I wouldn’t like to just term Vishal Bhardwaj as Bollywood. I think his work is quite different from what we know as Bollywood. The experience of working with choreographer Sudesh Adhana on the song ‘Bismil’ was really exciting. Incidentally, Sudesh was one of the first dancers in our production of transposition. The puppets added to the storytelling aspect of the song in both ‘A Flowering Tree’ as also in ‘Bismil’. In 2006, we had puppets in a full puppet and actor film ‘A Belly Full of Dreams” directed by Prakash Kovelamudi in Hyderabad. The puppets for film and television need to be made in a different way from those for stage. One can adapt stage puppets for film. However, materials and detailing have to be precise.

Performances of the Ishara Puppet Theatre Trust are not just for children. Some also address adult themes such as HIV/AIDS and substance use. Tell us more about some of these performances.

​I believe that puppetry is not only for children. One can say a lot through it which a human actor may not be able to — especially about sensitive issues such as HIV and substance abuse in our cultural context. We collaborated with UNESCO and the EU on a HIV project where we spoke about the modes of transmission and what one should be aware of, discrimination faced by HIV persons, substance addiction and peer pressure among the youth. We have held workshops and trained community workers of Save the Children, Myanmar in the use of puppetry in their communities, tackling disability issues, education, discrimination due to physical disability, etc.

You have worked extensively with street children, including the Salaam Baalak Trust project (2007) for UNESCO Paris and the EU on projects. Tell us more details.

​This was the HIV project mentioned above through which one of the first groups of seniors coming out of the Salaam Baalak Trust shelter got involved in both as a profession as well as into civil society. They have gone on to create their puppet groups and were involved in TV shows like ‘Gali Gali Sim Sim’. Ishara Puppet Theatre’s core group is from the original Salaam Baalak Trust kids leading their own lives now.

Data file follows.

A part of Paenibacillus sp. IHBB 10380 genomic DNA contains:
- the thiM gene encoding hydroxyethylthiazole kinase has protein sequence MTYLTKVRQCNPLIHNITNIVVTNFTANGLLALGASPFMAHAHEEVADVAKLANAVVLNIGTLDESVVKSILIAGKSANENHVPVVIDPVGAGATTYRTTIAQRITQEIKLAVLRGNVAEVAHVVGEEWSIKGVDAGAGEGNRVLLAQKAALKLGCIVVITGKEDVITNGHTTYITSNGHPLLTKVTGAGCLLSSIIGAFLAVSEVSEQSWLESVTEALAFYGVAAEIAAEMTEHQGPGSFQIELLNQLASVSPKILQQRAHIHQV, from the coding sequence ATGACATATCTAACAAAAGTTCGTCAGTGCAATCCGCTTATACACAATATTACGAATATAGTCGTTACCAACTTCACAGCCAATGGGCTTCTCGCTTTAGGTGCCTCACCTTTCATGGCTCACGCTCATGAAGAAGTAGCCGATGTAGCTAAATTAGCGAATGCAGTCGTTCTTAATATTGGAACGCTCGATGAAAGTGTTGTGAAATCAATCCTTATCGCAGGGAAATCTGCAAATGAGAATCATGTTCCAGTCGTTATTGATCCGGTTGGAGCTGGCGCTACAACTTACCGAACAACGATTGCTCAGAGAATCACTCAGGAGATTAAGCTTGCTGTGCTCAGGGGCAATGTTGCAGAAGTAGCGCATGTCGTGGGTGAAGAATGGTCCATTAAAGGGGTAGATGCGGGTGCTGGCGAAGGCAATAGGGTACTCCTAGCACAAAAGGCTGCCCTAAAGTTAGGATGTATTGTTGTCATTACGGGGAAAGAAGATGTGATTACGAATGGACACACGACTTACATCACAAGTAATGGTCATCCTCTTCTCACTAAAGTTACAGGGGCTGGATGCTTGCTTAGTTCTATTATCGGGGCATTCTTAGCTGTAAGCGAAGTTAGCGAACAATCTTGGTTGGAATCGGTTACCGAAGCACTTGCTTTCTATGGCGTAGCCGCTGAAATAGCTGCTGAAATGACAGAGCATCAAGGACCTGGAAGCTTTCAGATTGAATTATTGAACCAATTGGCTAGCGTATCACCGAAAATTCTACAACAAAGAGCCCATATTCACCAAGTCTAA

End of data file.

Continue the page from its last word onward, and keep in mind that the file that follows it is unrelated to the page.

Having performed and taught at several countries across the world, what has the cultural exchange been like?

I can only say that it has taught me a lot — the exchange of ideas, acceptance of others’ values and cultures and being able to reverse the prism in then seeing what is valuable in my own work and tradition — but above all, the humility in understanding that we all strive and come from a single source. We may believe in varying ideologies but eventually at the core we are nothing but human.

Since 2008, you have been elected as the Union Internationale de la Marionnette (UNIMA)’s first non-European president in the organisation’s 80-year history. Tell us about some of the work you did.

I was elected in 2008 at the UNIMA Congress in Perth, and am still in my third and last term as President, which will end in the 2020 UNIMA Congress in Bali. The Executive Committee consists of 19 members from various continents. Diplomacy is not always easy but when one has some 90 countries as member national centres, one needs to abide with the Constitution of UNIMA and at the same time be able to adapt to the situation. Next year, we will celebrate our 90th anniversary.

What needs to be done to revive puppetry in India?

​We have more traditional puppet theatres in India compared to urban puppet theatres. The government needs to be aware of the situation. They should just not sponsor festivals but set up puppet collection museums, conduct workshops and education programmes for puppeteers and artists. We need a platform to nurture good performances from both traditional and modern puppetry. This can happen only if we upgrade the skills and production quality of traditional and young puppeteers. To some extent, the Sangeet Natak Academy(SNA) and UNIMA India have been striving for the same. Hopefully, the Bhartiya Lok Kala Mandal in Udaipur will see a renaissance as one of the major steadfast puppet centres in the country. The SNA gives awards for the same but an impetus also needs to be given to the younger generation as is done in Indonesia and other South Asian countries.